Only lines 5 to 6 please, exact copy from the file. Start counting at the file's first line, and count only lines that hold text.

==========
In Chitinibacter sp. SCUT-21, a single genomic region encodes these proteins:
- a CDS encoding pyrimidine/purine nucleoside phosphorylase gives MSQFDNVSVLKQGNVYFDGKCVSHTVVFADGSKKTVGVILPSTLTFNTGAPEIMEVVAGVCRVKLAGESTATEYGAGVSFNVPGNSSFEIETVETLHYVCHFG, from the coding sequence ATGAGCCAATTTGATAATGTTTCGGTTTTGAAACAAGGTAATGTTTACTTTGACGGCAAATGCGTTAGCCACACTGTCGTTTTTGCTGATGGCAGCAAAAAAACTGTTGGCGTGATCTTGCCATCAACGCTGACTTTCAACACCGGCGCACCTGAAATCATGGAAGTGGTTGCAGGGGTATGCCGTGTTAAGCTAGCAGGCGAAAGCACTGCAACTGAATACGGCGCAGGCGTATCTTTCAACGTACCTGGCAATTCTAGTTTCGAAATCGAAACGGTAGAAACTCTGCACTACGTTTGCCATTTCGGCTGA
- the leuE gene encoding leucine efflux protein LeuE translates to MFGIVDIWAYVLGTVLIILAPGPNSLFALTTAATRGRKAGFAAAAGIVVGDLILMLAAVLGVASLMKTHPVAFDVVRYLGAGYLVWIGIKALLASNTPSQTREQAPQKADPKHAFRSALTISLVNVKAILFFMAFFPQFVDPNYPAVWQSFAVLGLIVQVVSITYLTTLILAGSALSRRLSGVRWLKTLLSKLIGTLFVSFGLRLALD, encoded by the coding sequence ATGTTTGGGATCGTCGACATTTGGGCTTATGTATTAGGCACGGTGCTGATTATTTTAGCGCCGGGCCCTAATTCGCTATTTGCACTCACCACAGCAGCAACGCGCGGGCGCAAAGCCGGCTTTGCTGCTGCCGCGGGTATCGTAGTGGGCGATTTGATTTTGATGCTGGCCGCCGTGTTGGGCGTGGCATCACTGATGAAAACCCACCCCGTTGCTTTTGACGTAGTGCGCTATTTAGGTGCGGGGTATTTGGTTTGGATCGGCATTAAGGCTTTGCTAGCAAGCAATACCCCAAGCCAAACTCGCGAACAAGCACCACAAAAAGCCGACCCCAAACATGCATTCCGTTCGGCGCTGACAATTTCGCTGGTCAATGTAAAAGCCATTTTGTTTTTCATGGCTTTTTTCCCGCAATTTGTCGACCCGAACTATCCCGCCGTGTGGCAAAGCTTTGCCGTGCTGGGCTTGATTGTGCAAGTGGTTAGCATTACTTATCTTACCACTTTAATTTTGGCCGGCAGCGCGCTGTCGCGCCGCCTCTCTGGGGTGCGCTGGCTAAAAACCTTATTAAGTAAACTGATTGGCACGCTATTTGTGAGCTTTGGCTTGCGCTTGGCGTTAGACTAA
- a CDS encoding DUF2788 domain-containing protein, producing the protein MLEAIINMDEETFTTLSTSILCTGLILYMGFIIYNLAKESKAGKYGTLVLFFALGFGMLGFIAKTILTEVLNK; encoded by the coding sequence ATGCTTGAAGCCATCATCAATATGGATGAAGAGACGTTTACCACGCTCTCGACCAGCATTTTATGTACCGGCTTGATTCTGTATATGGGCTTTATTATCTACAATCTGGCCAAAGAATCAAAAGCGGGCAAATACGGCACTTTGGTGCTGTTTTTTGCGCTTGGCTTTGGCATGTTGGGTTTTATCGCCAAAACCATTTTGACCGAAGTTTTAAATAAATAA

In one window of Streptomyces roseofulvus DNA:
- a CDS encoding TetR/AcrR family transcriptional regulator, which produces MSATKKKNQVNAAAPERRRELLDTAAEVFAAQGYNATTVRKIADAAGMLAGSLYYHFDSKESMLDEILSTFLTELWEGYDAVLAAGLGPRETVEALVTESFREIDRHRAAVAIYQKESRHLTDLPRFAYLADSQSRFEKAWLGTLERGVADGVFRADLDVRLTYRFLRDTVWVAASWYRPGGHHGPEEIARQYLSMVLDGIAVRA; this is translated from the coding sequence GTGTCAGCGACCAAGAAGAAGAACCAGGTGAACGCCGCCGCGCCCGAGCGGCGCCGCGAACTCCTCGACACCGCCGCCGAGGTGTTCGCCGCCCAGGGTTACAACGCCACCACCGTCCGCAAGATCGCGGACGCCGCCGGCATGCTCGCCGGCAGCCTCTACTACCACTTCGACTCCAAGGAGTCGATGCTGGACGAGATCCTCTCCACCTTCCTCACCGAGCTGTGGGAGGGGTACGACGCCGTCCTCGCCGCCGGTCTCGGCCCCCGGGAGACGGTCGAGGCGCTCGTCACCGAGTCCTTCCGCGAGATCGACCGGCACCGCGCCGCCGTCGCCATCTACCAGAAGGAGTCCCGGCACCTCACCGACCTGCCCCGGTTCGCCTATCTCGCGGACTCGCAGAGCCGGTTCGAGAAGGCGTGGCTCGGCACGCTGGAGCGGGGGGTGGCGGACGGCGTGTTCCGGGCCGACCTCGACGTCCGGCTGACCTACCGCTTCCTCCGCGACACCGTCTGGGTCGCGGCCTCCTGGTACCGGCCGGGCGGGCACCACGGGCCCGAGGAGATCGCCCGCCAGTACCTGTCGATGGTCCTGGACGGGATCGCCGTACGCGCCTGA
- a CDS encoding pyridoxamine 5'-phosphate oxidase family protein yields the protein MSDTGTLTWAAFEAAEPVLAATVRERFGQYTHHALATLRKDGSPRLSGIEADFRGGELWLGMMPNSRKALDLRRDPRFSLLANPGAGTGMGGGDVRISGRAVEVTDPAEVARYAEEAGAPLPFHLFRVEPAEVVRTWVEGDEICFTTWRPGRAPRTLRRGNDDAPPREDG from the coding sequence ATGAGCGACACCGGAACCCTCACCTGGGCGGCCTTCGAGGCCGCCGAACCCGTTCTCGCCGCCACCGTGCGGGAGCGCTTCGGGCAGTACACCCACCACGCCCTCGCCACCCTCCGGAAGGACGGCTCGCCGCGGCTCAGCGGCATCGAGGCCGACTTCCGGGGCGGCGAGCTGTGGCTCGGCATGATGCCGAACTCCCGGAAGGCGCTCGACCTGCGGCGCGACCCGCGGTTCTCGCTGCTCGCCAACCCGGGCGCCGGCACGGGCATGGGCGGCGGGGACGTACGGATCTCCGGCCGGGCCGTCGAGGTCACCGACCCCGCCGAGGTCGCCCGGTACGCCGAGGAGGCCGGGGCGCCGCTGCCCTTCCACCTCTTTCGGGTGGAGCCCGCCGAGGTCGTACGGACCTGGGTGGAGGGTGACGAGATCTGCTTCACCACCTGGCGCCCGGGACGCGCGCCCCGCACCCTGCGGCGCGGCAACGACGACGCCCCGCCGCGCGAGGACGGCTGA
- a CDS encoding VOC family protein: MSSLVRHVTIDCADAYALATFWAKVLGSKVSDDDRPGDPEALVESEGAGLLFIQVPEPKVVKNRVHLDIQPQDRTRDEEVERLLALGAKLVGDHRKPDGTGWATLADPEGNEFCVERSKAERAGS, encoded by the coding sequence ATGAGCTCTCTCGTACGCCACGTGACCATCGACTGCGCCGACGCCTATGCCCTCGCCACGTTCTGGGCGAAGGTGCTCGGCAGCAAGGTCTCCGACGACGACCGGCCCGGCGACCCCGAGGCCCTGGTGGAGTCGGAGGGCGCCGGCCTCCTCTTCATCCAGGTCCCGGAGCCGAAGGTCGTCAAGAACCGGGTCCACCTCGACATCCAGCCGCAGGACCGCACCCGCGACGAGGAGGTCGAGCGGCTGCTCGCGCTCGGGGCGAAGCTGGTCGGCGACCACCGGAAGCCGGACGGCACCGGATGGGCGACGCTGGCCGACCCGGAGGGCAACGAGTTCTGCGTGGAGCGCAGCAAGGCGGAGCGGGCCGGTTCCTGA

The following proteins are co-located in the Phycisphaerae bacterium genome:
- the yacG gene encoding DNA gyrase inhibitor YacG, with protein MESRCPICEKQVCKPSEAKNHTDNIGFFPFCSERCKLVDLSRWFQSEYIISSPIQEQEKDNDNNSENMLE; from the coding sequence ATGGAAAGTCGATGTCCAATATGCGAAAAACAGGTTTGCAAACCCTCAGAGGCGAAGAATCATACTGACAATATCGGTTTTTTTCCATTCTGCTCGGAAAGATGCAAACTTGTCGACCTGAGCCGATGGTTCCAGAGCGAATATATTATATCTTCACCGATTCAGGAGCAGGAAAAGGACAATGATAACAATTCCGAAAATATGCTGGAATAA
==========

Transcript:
In one window of Streptomyces roseofulvus DNA:
- a CDS encoding TetR/AcrR family transcriptional regulator, which produces MSATKKKNQVNAAAPERRRELLDTAAEVFAAQGYNATTVRKIADAAGMLAGSLYYHFDSKESMLDEILSTFLTELWEGYDAVLAAGLGPRETVEALVTESFREIDRHRAAVAIYQKESRHLTDLPRFAYLADSQSRFEKAWLGTLERGVADGVFRADLDVRLTYRFLRDTVWVAASWYRPGGHHGPEEIARQYLSMVLDGIAVRA; this is translated from the coding sequence GTGTCAGCGACCAAGAAGAAGAACCAGGTGAACGCCGCCGCGCCCGAGCGGCGCCGCGAACTCCTCGACACCGCCGCCGAGGTGTTCGCCGCCCAGGGTTACAACGCCACCACCGTCCGCAAGATCGCGGACGCCGCCGGCATGCTCGCCGGCAGCCTCTACTACCACTTCGACTCCAAGGAGTCGATGCTGGACGAGATCCTCTCCACCTTCCTCACCGAGCTGTGGGAGGGGTACGACGCCGTCCTCGCCGCCGGTCTCGGCCCCCGGGAGACGGTCGAGGCGCTCGTCACCGAGTCCTTCCGCGAGATCGACCGGCACCGCGCCGCCGTCGCCATCTACCAGAAGGAGTCCCGGCACCTCACCGACCTGCCCCGGTTCGCCTATCTCGCGGACTCGCAGAGCCGGTTCGAGAAGGCGTGGCTCGGCACGCTGGAGCGGGGGGTGGCGGACGGCGTGTTCCGGGCCGACCTCGACGTCCGGCTGACCTACCGCTTCCTCCGCGACACCGTCTGGGTCGCGGCCTCCTGGTACCGGCCGGGCGGGCACCACGGGCCCGAGGAGATCGCCCGCCAGTACCTGTCGATGGTCCTGGACGGGATCGCCGTACGCGCCTGA